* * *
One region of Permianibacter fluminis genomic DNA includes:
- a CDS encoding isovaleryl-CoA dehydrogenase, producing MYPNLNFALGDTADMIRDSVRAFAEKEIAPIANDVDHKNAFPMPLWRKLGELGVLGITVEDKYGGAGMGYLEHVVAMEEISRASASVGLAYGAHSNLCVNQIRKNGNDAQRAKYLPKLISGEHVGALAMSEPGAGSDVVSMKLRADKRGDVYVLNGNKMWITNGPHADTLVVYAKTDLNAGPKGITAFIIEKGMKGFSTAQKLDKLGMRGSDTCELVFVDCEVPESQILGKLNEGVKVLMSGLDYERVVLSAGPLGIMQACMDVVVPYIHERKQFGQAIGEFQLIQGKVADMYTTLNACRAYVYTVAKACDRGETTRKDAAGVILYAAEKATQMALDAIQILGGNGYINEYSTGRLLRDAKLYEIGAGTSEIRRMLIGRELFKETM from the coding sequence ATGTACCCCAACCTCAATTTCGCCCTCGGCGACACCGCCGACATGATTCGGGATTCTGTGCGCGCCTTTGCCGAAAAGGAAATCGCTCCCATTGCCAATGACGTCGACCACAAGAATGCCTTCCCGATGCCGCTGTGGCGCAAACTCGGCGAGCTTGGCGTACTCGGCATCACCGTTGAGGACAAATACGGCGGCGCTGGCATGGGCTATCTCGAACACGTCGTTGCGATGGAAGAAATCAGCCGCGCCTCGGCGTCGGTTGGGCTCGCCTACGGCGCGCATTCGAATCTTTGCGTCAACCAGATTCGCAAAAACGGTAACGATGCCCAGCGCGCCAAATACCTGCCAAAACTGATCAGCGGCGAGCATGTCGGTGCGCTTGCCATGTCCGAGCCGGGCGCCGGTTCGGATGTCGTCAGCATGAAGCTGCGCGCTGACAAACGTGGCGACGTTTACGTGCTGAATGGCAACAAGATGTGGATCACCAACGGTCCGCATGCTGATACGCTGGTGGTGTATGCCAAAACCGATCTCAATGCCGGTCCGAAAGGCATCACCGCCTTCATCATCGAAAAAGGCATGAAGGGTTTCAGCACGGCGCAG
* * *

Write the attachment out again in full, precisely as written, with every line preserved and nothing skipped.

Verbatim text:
One region of Permianibacter fluminis genomic DNA includes:
- a CDS encoding isovaleryl-CoA dehydrogenase, producing MYPNLNFALGDTADMIRDSVRAFAEKEIAPIANDVDHKNAFPMPLWRKLGELGVLGITVEDKYGGAGMGYLEHVVAMEEISRASASVGLAYGAHSNLCVNQIRKNGNDAQRAKYLPKLISGEHVGALAMSEPGAGSDVVSMKLRADKRGDVYVLNGNKMWITNGPHADTLVVYAKTDLNAGPKGITAFIIEKGMKGFSTAQKLDKLGMRGSDTCELVFVDCEVPESQILGKLNEGVKVLMSGLDYERVVLSAGPLGIMQACMDVVVPYIHERKQFGQAIGEFQLIQGKVADMYTTLNACRAYVYTVAKACDRGETTRKDAAGVILYAAEKATQMALDAIQILGGNGYINEYSTGRLLRDAKLYEIGAGTSEIRRMLIGRELFKETM from the coding sequence ATGTACCCCAACCTCAATTTCGCCCTCGGCGACACCGCCGACATGATTCGGGATTCTGTGCGCGCCTTTGCCGAAAAGGAAATCGCTCCCATTGCCAATGACGTCGACCACAAGAATGCCTTCCCGATGCCGCTGTGGCGCAAACTCGGCGAGCTTGGCGTACTCGGCATCACCGTTGAGGACAAATACGGCGGCGCTGGCATGGGCTATCTCGAACACGTCGTTGCGATGGAAGAAATCAGCCGCGCCTCGGCGTCGGTTGGGCTCGCCTACGGCGCGCATTCGAATCTTTGCGTCAACCAGATTCGCAAAAACGGTAACGATGCCCAGCGCGCCAAATACCTGCCAAAACTGATCAGCGGCGAGCATGTCGGTGCGCTTGCCATGTCCGAGCCGGGCGCCGGTTCGGATGTCGTCAGCATGAAGCTGCGCGCTGACAAACGTGGCGACGTTTACGTGCTGAATGGCAACAAGATGTGGATCACCAACGGTCCGCATGCTGATACGCTGGTGGTGTATGCCAAAACCGATCTCAATGCCGGTCCGAAAGGCATCACCGCCTTCATCATCGAAAAAGGCATGAAGGGTTTCAGCACGGCGCAG